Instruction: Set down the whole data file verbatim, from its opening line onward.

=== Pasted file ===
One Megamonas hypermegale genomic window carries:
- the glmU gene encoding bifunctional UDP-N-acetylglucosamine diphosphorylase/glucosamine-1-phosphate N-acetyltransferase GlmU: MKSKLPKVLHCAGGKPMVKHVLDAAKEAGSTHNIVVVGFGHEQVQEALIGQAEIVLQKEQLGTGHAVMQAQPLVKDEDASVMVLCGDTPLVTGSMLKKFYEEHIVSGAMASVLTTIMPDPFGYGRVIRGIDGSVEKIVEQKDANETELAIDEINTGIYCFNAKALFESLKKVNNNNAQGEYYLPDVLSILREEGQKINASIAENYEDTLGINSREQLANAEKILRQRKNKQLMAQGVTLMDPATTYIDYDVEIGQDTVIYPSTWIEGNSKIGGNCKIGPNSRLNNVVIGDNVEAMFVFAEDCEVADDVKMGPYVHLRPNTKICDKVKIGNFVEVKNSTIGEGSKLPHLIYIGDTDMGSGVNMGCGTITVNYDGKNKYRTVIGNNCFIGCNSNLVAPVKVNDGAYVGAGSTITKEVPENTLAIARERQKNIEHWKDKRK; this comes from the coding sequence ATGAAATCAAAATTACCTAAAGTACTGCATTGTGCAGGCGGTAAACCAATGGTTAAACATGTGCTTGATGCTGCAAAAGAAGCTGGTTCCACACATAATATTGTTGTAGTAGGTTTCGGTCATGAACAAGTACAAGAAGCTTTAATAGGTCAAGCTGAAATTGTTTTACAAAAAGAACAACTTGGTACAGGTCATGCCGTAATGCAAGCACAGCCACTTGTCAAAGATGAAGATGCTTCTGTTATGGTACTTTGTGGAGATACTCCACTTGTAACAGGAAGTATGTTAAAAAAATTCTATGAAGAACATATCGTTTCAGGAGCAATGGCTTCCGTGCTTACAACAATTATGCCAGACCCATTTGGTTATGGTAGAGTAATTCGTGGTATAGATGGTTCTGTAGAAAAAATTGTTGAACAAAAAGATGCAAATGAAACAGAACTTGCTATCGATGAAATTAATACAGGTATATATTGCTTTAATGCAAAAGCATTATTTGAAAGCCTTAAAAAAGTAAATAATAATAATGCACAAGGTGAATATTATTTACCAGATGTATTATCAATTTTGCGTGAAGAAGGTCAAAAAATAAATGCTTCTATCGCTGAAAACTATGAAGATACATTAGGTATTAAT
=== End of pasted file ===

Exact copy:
One Megamonas hypermegale genomic window carries:
- the glmU gene encoding bifunctional UDP-N-acetylglucosamine diphosphorylase/glucosamine-1-phosphate N-acetyltransferase GlmU: MKSKLPKVLHCAGGKPMVKHVLDAAKEAGSTHNIVVVGFGHEQVQEALIGQAEIVLQKEQLGTGHAVMQAQPLVKDEDASVMVLCGDTPLVTGSMLKKFYEEHIVSGAMASVLTTIMPDPFGYGRVIRGIDGSVEKIVEQKDANETELAIDEINTGIYCFNAKALFESLKKVNNNNAQGEYYLPDVLSILREEGQKINASIAENYEDTLGINSREQLANAEKILRQRKNKQLMAQGVTLMDPATTYIDYDVEIGQDTVIYPSTWIEGNSKIGGNCKIGPNSRLNNVVIGDNVEAMFVFAEDCEVADDVKMGPYVHLRPNTKICDKVKIGNFVEVKNSTIGEGSKLPHLIYIGDTDMGSGVNMGCGTITVNYDGKNKYRTVIGNNCFIGCNSNLVAPVKVNDGAYVGAGSTITKEVPENTLAIARERQKNIEHWKDKRK; this comes from the coding sequence ATGAAATCAAAATTACCTAAAGTACTGCATTGTGCAGGCGGTAAACCAATGGTTAAACATGTGCTTGATGCTGCAAAAGAAGCTGGTTCCACACATAATATTGTTGTAGTAGGTTTCGGTCATGAACAAGTACAAGAAGCTTTAATAGGTCAAGCTGAAATTGTTTTACAAAAAGAACAACTTGGTACAGGTCATGCCGTAATGCAAGCACAGCCACTTGTCAAAGATGAAGATGCTTCTGTTATGGTACTTTGTGGAGATACTCCACTTGTAACAGGAAGTATGTTAAAAAAATTCTATGAAGAACATATCGTTTCAGGAGCAATGGCTTCCGTGCTTACAACAATTATGCCAGACCCATTTGGTTATGGTAGAGTAATTCGTGGTATAGATGGTTCTGTAGAAAAAATTGTTGAACAAAAAGATGCAAATGAAACAGAACTTGCTATCGATGAAATTAATACAGGTATATATTGCTTTAATGCAAAAGCATTATTTGAAAGCCTTAAAAAAGTAAATAATAATAATGCACAAGGTGAATATTATTTACCAGATGTATTATCAATTTTGCGTGAAGAAGGTCAAAAAATAAATGCTTCTATCGCTGAAAACTATGAAGATACATTAGGTATTAAT